The Federal Bureau of Investigation (FBI) wants to prevent information about its creepy biometric database, which contains fingerprint, face, iris, and voice scans of millions of Americans, from getting out to the public.
The Department of Justice has come up with a proposal to exempt the biometric database from public disclosure. It states that the Next Generation Identification System (NGI) should not be subject to the Privacy Act, which requires federal agencies to give people access to records that have been collected concerning them, “allowing them to verify and correct them if needed.”
The proposal states that allowing individuals to view their own records, or even an account of those records, could compromise criminal investigations or “national security efforts,” potentially reveal a “sensitive investigative technique,” or provide information that could help a subject “avoid detection or apprehension.”
The database contains biometric information on people who have provided fingerprints to employers, or for licenses and background checks, as well as on convicted criminals and those that have been suspected of wrongdoing even for a short period of time, according to Underground Reporter.
The proposal argues that the FBI should be able to retain the data it has collected on individuals even if they are later found to have done nothing illegal, as the information “may acquire new significance when new details are brought to light.”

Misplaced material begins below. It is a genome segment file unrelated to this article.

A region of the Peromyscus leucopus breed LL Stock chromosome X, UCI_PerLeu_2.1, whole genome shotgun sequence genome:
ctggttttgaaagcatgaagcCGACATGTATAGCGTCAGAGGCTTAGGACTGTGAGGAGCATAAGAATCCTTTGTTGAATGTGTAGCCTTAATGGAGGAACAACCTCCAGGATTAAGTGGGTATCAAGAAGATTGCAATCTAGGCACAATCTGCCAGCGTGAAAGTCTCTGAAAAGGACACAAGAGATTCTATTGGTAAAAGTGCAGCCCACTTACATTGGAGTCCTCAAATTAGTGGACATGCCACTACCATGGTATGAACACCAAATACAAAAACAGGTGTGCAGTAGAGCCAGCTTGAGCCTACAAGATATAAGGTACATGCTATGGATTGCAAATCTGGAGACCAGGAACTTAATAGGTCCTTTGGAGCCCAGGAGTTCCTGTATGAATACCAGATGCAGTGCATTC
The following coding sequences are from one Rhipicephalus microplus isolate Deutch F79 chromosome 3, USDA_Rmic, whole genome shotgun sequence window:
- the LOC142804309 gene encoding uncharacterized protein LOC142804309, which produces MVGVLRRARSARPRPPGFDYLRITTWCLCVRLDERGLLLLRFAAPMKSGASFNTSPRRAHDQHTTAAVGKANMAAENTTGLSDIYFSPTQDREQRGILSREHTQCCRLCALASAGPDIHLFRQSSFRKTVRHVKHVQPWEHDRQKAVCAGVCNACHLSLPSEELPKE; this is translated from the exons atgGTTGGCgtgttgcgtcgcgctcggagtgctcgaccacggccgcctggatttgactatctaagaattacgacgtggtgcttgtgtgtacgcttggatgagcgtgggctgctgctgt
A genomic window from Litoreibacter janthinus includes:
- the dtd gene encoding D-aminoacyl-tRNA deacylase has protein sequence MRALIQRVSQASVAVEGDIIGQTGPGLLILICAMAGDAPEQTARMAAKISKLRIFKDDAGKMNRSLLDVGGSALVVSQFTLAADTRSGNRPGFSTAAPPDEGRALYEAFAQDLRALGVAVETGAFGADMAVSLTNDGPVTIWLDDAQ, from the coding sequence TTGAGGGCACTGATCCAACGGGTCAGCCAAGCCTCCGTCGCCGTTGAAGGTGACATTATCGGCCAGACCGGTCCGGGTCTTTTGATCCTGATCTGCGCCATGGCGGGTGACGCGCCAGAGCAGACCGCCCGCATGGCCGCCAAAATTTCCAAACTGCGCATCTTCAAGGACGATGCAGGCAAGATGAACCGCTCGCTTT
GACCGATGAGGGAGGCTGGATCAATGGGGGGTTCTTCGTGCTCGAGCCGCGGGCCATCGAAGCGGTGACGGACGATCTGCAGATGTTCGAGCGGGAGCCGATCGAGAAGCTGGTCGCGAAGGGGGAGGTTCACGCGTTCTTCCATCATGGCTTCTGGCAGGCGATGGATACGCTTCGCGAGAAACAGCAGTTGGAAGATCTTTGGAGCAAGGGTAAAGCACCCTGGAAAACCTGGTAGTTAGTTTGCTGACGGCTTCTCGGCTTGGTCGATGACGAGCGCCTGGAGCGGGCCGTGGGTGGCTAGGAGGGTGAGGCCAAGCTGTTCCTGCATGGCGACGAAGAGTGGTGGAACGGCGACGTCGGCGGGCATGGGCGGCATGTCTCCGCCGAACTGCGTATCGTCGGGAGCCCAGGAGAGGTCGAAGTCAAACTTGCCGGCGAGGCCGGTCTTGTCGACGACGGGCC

The FBI claims the retained data could also be used for “establishing patterns of activity and providing criminal lead.”
In addition, the FBI’s proposal calls for an exemption to a clause which requires agencies to maintain records proving that their determinations regarding individuals in their data base are fair and legally justified, arguing that it is “impossible to know in advance what information is accurate, relevant, timely and complete.”
The proposal is open for comment until June 6.
Facial recognition is being used outside the realms of law enforcement as well. For example, a nightclub in Sydney uses the technology to identify clubbers previously deemed unruly to prevent them from getting in again.